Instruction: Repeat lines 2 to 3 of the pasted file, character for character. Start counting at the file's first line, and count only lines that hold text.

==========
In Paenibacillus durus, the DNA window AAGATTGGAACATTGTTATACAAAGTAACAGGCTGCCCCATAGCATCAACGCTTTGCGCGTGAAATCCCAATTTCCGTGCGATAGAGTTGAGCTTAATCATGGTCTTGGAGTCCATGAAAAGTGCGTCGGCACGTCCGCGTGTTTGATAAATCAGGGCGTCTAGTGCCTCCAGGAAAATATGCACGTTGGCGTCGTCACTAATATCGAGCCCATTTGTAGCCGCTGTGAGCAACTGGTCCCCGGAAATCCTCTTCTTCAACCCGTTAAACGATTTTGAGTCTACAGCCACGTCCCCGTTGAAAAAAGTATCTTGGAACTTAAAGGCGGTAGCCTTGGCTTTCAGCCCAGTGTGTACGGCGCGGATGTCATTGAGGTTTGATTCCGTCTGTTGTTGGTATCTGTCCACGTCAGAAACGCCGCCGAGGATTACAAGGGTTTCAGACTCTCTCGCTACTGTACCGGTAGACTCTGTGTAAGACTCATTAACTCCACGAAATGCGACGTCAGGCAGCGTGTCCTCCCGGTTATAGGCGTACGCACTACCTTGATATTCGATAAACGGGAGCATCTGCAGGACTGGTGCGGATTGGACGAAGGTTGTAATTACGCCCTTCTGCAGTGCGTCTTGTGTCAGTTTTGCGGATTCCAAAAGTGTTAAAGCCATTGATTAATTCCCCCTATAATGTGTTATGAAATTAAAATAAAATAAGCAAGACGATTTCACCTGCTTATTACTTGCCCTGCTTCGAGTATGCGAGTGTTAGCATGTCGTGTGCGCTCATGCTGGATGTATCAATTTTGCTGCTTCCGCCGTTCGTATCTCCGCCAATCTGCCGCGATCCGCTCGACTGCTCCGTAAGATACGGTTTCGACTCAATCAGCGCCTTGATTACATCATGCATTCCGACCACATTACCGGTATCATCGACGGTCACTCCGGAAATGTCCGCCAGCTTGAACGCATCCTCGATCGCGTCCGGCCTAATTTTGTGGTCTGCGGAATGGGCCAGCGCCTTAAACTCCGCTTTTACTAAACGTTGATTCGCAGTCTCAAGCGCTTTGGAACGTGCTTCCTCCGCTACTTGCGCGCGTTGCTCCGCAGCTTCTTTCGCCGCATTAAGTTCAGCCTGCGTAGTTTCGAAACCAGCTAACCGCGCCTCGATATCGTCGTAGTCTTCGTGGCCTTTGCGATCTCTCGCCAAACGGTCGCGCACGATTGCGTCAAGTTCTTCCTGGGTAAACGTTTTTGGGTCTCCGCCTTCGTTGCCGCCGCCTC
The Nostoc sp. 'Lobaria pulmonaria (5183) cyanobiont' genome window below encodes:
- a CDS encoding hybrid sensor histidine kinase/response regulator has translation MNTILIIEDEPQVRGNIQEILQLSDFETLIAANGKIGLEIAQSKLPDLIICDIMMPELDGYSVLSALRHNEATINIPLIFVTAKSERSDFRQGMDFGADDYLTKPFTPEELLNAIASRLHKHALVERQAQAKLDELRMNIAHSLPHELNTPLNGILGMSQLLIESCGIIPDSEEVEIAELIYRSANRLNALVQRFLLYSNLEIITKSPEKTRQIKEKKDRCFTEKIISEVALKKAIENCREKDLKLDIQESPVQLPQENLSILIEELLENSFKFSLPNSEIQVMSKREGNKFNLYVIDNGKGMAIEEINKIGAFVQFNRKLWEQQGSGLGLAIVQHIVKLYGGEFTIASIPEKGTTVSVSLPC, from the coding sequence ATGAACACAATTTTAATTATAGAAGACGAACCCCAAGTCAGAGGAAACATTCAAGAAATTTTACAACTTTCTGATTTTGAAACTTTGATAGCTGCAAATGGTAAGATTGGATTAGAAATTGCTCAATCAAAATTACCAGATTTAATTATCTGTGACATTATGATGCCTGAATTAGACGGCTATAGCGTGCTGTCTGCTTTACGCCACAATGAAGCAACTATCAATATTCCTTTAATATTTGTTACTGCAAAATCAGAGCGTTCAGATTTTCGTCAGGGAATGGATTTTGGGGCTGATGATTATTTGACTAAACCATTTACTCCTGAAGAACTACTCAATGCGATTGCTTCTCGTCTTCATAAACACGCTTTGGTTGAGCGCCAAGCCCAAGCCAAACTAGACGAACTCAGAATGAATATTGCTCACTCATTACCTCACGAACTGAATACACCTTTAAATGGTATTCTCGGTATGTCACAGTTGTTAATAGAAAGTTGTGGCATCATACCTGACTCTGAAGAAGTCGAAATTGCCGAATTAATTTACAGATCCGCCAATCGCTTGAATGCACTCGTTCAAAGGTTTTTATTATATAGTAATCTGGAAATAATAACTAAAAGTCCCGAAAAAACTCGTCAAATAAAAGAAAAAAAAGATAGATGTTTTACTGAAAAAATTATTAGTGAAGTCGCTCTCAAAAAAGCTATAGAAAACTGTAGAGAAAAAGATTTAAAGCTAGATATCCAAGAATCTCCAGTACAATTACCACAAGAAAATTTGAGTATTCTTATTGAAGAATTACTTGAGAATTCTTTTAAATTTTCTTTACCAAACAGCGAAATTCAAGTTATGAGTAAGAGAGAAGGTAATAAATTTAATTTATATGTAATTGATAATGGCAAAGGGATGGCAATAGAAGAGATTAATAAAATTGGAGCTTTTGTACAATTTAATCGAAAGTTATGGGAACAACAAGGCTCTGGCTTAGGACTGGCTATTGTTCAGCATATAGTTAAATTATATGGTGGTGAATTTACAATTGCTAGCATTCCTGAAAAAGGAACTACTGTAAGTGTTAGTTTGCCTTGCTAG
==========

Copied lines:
The Nostoc sp. 'Lobaria pulmonaria (5183) cyanobiont' genome window below encodes:
- a CDS encoding hybrid sensor histidine kinase/response regulator has translation MNTILIIEDEPQVRGNIQEILQLSDFETLIAANGKIGLEIAQSKLPDLIICDIMMPELDGYSVLSALRHNEATINIPLIFVTAKSERSDFRQGMDFGADDYLTKPFTPEELLNAIASRLHKHALVERQAQAKLDELRMNIAHSLPHELNTPLNGILGMSQLLIESCGIIPDSEEVEIAELIYRSANRLNALVQRFLLYSNLEIITKSPEKTRQIKEKKDRCFTEKIISEVALKKAIENCREKDLKLDIQESPVQLPQENLSILIEELLENSFKFSLPNSEIQVMSKREGNKFNLYVIDNGKGMAIEEINKIGAFVQFNRKLWEQQGSGLGLAIVQHIVKLYGGEFTIASIPEKGTTVSVSLPC, from the coding sequence ATGAACACAATTTTAATTATAGAAGACGAACCCCAAGTCAGAGGAAACATTCAAGAAATTTTACAACTTTCTGATTTTGAAACTTTGATAGCTGCAAATGGTAAGATTGGATTAGAAATTGCTCAATCAAAATTACCAGATTTAATTATCTGTGACATTATGATGCCTGAATTAGACGGCTATAGCGTGCTGTCTGCTTTACGCCACAATGAAGCAACTATCAATATTCCTTTAATATTTGTTACTGCAAAATCAGAGCGTTCAGATTTTCGTCAGGGAATGGATTTTGGGGCTGATGATTATTTGACTAAACCATTTACTCCTGAAGAACTACTCAATGCGATTGCTTCTCGTCTTCATAAACACGCTTTGGTTGAGCGCCAAGCCCAAGCCAAACTAGACGAACTCAGAATGAATATTGCTCACTCATTACCTCACGAACTGAATACACCTTTAAATGGTATTCTCGGTATGTCACAGTTGTTAATAGAAAGTTGTGGCATCATACCTGACTCTGAAGAAGTCGAAATTGCCGAATTAATTTACAGATCCGCCAATCGCTTGAATGCACTCGTTCAAAGGTTTTTATTATATAGTAATCTGGAAATAATAACTAAAAGTCCCGAAAAAACTCGTCAAATAAAAGAAAAAAAAGATAGATGTTTTACTGAAAAAATTATTAGTGAAGTCGCTCTCAAAAAAGCTATAGAAAACTGTAGAGAAAAAGATTTAAAGCTAGATATCCAAGAATCTCCAGTACAATTACCACAAGAAAATTTGAGTATTCTTATTGAAGAATTACTTGAGAATTCTTTTAAATTTTCTTTACCAAACAGCGAAATTCAAGTTATGAGTAAGAGAGAAGGTAATAAATTTAATTTATATGTAATTGATAATGGCAAAGGGATGGCAATAGAAGAGATTAATAAAATTGGAGCTTTTGTACAATTTAATCGAAAGTTATGGGAACAACAAGGCTCTGGCTTAGGACTGGCTATTGTTCAGCATATAGTTAAATTATATGGTGGTGAATTTACAATTGCTAGCATTCCTGAAAAAGGAACTACTGTAAGTGTTAGTTTGCCTTGCTAG